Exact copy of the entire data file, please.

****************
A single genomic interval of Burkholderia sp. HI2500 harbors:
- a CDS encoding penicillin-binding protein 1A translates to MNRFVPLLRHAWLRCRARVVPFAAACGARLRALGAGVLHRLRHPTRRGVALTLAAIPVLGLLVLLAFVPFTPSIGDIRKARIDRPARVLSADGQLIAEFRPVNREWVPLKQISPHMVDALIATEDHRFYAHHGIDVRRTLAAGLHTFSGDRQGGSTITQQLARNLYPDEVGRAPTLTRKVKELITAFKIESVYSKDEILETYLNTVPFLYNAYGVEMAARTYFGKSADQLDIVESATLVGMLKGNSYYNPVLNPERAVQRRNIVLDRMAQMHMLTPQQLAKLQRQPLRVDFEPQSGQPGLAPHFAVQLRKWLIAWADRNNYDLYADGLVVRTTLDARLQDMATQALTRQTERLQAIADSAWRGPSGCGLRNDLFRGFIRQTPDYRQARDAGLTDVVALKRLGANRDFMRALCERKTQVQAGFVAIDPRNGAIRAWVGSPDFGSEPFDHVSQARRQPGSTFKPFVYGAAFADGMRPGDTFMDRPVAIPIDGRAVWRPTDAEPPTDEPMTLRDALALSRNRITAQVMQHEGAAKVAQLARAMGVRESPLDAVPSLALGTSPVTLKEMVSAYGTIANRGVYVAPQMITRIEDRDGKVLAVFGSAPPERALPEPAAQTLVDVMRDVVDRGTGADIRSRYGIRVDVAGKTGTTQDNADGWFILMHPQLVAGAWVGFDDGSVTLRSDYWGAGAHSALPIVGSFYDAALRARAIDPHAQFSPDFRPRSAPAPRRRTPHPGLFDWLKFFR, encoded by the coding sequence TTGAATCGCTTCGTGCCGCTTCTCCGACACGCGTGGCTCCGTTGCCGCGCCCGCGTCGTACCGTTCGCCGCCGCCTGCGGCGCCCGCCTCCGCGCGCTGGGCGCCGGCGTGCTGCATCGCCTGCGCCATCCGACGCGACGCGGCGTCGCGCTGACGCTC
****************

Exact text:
A single genomic interval of Burkholderia sp. HI2500 harbors:
- a CDS encoding penicillin-binding protein 1A translates to MNRFVPLLRHAWLRCRARVVPFAAACGARLRALGAGVLHRLRHPTRRGVALTLAAIPVLGLLVLLAFVPFTPSIGDIRKARIDRPARVLSADGQLIAEFRPVNREWVPLKQISPHMVDALIATEDHRFYAHHGIDVRRTLAAGLHTFSGDRQGGSTITQQLARNLYPDEVGRAPTLTRKVKELITAFKIESVYSKDEILETYLNTVPFLYNAYGVEMAARTYFGKSADQLDIVESATLVGMLKGNSYYNPVLNPERAVQRRNIVLDRMAQMHMLTPQQLAKLQRQPLRVDFEPQSGQPGLAPHFAVQLRKWLIAWADRNNYDLYADGLVVRTTLDARLQDMATQALTRQTERLQAIADSAWRGPSGCGLRNDLFRGFIRQTPDYRQARDAGLTDVVALKRLGANRDFMRALCERKTQVQAGFVAIDPRNGAIRAWVGSPDFGSEPFDHVSQARRQPGSTFKPFVYGAAFADGMRPGDTFMDRPVAIPIDGRAVWRPTDAEPPTDEPMTLRDALALSRNRITAQVMQHEGAAKVAQLARAMGVRESPLDAVPSLALGTSPVTLKEMVSAYGTIANRGVYVAPQMITRIEDRDGKVLAVFGSAPPERALPEPAAQTLVDVMRDVVDRGTGADIRSRYGIRVDVAGKTGTTQDNADGWFILMHPQLVAGAWVGFDDGSVTLRSDYWGAGAHSALPIVGSFYDAALRARAIDPHAQFSPDFRPRSAPAPRRRTPHPGLFDWLKFFR, encoded by the coding sequence TTGAATCGCTTCGTGCCGCTTCTCCGACACGCGTGGCTCCGTTGCCGCGCCCGCGTCGTACCGTTCGCCGCCGCCTGCGGCGCCCGCCTCCGCGCGCTGGGCGCCGGCGTGCTGCATCGCCTGCGCCATCCGACGCGACGCGGCGTCGCGCTGACGCTC